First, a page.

Hostname and WRU Answer Back Preprocessing
The Hostname and WRU Answer Back fields allow preprocessing based on certain Android device parameters. The available parameters are:
- devname: device name
- devmac: device MAC address
- devserial: device serial number
Hostname preprocessing is available in all connection types. WRU applies only to UNIX connections.
The examples below all use devname. The same format may be used with any of the parameters. Multiple parameters may also be combined in a string.
<devname> takes two optional arguments, a start and stop index, and operates on the Android device name. In the examples below, the device name is DevABC123.
<devname> will return the full device name and insert it into the string. Thus for the hostname myhost<devname>.censoft.com, the host generated will be myhostDevABC123.censoft.com.
<devname:1> will return the device name, starting from the index specified (in this case, 1) and including the remainder of the string. Keep in mind that these are true zero-based indexes. The hostname myhost<devname:3>.censoft.com will generate a hostname of myhostABC123.censoft.com.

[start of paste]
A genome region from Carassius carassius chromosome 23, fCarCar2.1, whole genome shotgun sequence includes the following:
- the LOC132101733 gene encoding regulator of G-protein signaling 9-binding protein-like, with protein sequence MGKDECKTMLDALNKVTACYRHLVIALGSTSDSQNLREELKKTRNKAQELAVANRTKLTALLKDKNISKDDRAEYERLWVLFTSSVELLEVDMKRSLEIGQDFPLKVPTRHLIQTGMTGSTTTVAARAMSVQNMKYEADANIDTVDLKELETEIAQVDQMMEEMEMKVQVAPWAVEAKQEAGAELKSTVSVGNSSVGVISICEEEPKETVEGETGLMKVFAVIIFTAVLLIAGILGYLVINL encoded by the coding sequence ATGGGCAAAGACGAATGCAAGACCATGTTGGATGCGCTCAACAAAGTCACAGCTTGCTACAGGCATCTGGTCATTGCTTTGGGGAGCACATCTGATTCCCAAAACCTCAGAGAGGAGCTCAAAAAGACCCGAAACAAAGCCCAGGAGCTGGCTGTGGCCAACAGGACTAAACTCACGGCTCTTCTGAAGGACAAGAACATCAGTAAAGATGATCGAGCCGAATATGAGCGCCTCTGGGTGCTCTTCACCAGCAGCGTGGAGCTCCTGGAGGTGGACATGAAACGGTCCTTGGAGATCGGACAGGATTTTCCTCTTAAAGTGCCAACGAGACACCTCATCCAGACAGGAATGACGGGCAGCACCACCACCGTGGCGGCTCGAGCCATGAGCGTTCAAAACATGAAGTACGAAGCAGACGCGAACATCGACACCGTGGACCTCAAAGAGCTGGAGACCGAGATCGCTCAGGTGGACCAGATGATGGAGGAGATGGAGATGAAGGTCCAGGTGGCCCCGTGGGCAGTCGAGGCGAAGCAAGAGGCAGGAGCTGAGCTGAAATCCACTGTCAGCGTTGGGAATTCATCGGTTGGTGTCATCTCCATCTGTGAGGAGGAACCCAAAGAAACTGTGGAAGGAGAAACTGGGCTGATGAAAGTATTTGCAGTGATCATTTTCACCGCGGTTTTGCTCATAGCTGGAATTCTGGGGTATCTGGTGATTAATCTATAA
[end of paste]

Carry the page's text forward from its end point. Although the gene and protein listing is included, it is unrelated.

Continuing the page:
In the event that a negative value is used, the start index is set to the character index calculated from the end of the string. The hostname myhost<devname:-3>.censoft.com will produce a hostname of myhost123.censoft.com.
<devname:1,3> will return the device name starting from the index specified (in this case, 1) and continuing and including the character at the end index (in this case, 3). A hostname of myhost<devname:1,3>.censoft.com will produce a hostname of myhostevA.censoft.com. Like the One Argument version, these index values may be negative, in which case they begin from the end of the string. A hostname of myhost<devname:-3,-1>.censoft.com will product a hostname of myhost123.censoft.com.
In the two argument version, arguments can be omitted: <devname:1,> will set the end index to the length of the string minus one. <devname:,4> will set the start index to 0 and the end index to 4.
If the end index is greater than the length of the string minus one, the end index will be set to the length of the string minus one.
If the start or end index is less than zero, such as when calculating using a negative value, the appropriate value is set to 0 for the start index, or the length of the string minus one for the end index.
In the event that the start index is greater than the end index, the start index is set to end index value This will return a single character.